–Dr. Phil Gentry, Caring Dentists
How to Brush Your Teeth Correctly
1. Place your toothbrush at a 45-degree angle against the gums.
2. Move the brush back and forth gently in short, tooth-wide strokes.
3. Brush the outer tooth surfaces, the inner tooth surfaces and the chewing surfaces of the teeth.
4. Use the tip of the brush to clean the inside surfaces of the front teeth, using a gentle up-and-down stroke. –Dr. Phil Gentry, Caring Dentists
What to Look For in a Toothpaste
“Use toothpaste and mouth rinse with fluoride,” says Dr. Gentry. “Toothpaste with fluoride has been responsible for a significant drop in cavities since 1960. Look for one with the ADA Seal of Acceptance and make sure it contains fluoride. Mouthwash with fluoride can help make your teeth more resistant to decay, but children 6 years or younger should not use it unless it’s been recommended by a dentist.” –Dr. Phil Gentry, Caring Dentists
“For children younger than 3 years, start brushing their teeth as soon as they start to appear in the mouth by using fluoride toothpaste in an amount no more than a smear or the size of a grain of rice. It is OK to use a kid’s toothpaste without fluoride for those who swallow everything and cannot spit out. For children 3 to 6 years old, use no more than a pea-sized amount of fluoride toothpaste. Always supervise your child’s brushing to make sure they use the right amount, and try to get your child to spit out the toothpaste.”
For Sensitive Teeth
“First get checked by your dentist to rule out that the sensitivity isn’t being caused by an infection, decay, gum disease, grinding or anything else. My favorite product for sensitive teeth is PreviDent prescription toothpaste. It has four times the fluoride of OTC toothpastes and contains 5 percent potassium nitrate to decrease sensitivity. You should also cut down or at least rinse out with water after consuming acidic products like soft drinks, wine, citric fruits, candy or sugar. I have patients with GERD, acid reflux, vomiting—the stomach acids damage teeth—[and they] need to rinse out with water to dilute the stomach acids immediately.”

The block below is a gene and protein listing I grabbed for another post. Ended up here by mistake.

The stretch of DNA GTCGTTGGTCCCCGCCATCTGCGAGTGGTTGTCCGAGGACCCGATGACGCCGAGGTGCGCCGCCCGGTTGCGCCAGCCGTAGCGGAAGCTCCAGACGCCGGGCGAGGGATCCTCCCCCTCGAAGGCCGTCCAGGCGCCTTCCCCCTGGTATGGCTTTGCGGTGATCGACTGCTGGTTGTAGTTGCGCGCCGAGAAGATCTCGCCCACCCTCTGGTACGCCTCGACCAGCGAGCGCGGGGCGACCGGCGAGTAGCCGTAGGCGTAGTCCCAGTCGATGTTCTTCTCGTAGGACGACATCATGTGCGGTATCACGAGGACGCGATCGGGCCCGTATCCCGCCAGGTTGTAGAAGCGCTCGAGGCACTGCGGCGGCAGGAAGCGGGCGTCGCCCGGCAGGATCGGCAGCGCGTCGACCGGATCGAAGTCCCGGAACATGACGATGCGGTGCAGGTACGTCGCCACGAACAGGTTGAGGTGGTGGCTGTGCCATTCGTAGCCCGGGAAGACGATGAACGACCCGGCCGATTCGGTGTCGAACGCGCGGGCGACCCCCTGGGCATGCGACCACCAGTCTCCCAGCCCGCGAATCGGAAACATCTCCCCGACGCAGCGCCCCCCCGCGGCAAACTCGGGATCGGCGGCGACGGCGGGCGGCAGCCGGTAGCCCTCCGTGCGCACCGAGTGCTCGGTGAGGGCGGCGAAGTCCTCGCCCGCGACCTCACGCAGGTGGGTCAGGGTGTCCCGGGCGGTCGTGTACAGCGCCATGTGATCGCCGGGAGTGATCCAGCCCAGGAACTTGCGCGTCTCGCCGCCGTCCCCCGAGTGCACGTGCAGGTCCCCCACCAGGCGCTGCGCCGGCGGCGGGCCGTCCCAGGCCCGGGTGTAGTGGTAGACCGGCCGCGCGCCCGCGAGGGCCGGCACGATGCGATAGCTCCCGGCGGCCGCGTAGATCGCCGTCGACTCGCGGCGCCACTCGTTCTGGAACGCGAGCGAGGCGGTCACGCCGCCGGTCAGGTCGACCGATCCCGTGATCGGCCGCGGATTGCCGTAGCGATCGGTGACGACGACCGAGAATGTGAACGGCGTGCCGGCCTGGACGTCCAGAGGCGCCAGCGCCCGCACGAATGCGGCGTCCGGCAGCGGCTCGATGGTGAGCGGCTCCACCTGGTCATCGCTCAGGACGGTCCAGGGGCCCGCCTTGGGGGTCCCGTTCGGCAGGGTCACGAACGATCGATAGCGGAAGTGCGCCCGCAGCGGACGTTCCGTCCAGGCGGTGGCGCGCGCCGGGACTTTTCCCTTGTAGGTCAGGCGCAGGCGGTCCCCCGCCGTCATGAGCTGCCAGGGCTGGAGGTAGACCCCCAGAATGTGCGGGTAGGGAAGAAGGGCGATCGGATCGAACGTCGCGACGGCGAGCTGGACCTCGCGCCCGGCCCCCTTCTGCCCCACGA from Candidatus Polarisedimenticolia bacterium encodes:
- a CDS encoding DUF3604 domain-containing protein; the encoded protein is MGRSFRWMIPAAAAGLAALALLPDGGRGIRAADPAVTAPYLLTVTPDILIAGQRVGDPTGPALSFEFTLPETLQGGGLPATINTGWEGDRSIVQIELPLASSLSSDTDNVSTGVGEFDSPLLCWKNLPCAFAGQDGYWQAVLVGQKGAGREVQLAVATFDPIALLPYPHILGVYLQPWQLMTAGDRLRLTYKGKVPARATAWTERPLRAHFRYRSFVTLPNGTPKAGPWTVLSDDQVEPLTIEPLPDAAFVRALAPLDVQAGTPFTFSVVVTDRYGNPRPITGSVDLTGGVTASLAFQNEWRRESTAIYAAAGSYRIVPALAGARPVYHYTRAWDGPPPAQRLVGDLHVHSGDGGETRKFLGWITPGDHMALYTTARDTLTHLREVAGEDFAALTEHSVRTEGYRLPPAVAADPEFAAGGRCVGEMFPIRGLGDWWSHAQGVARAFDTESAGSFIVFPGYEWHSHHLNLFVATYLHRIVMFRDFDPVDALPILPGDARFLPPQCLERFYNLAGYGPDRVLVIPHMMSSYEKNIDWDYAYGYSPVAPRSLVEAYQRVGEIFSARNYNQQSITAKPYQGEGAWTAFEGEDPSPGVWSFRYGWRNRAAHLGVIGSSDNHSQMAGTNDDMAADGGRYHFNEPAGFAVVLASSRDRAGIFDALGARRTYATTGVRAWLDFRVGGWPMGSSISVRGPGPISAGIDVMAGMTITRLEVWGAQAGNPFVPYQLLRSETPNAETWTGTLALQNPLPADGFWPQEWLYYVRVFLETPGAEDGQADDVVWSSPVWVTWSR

According to Dr. Robert Argentieri, this is what to look for and watch out for in your toothpaste ingredient list:
Helpful ingredients: fluoride.
Harmful ingredients: sodium laurel sulfate.
Should we be brushing our tongue?
“I tell my patients if you don’t brush your tongue, it’s like cleaning the kitchen floor then walking across with dirty boots.” –Gentry
Absolutely. Bacteria can collect on your tongue and can cause bad breath and an undesirable taste in your mouth. –Costa
The tongue traps bacteria and food particles. This gives you bad breath. Brush your tongue with toothpaste, starting in the back and working forward. Brush the entire top surface of the tongue. I tell my patients if you don’t brush your tongue, it’s like cleaning the kitchen floor then walking across with dirty boots. The tongue will smear bacteria right back on the teeth after you just brushed them. Tongue brushes and scrapers are very popular in Europe. –Gentry
Floss the Right Way
“Without flossing, you miss 40 percent of your tooth surface,” says Dr. Phil Gentry.
1. Break off about 18 inches of floss and wind it around the middle fingers of each hand. Hold the floss tightly between your thumbs and forefingers.
2. Guide the floss between your teeth using a gentle rubbing motion.
3. When the floss reaches the gum line, curve it into a C shape against one tooth. Gently slide it into the space between the gum and the tooth.
4. Bring the floss back toward the contact point between the teeth and move the floss up or down the other side, conforming the floss to the shape of the tooth.
5. Hold the floss tightly against the tooth. Gently rub the side of the tooth, moving the floss away from the gum with up-and-down motions.
6. Repeat this method on the rest of your teeth.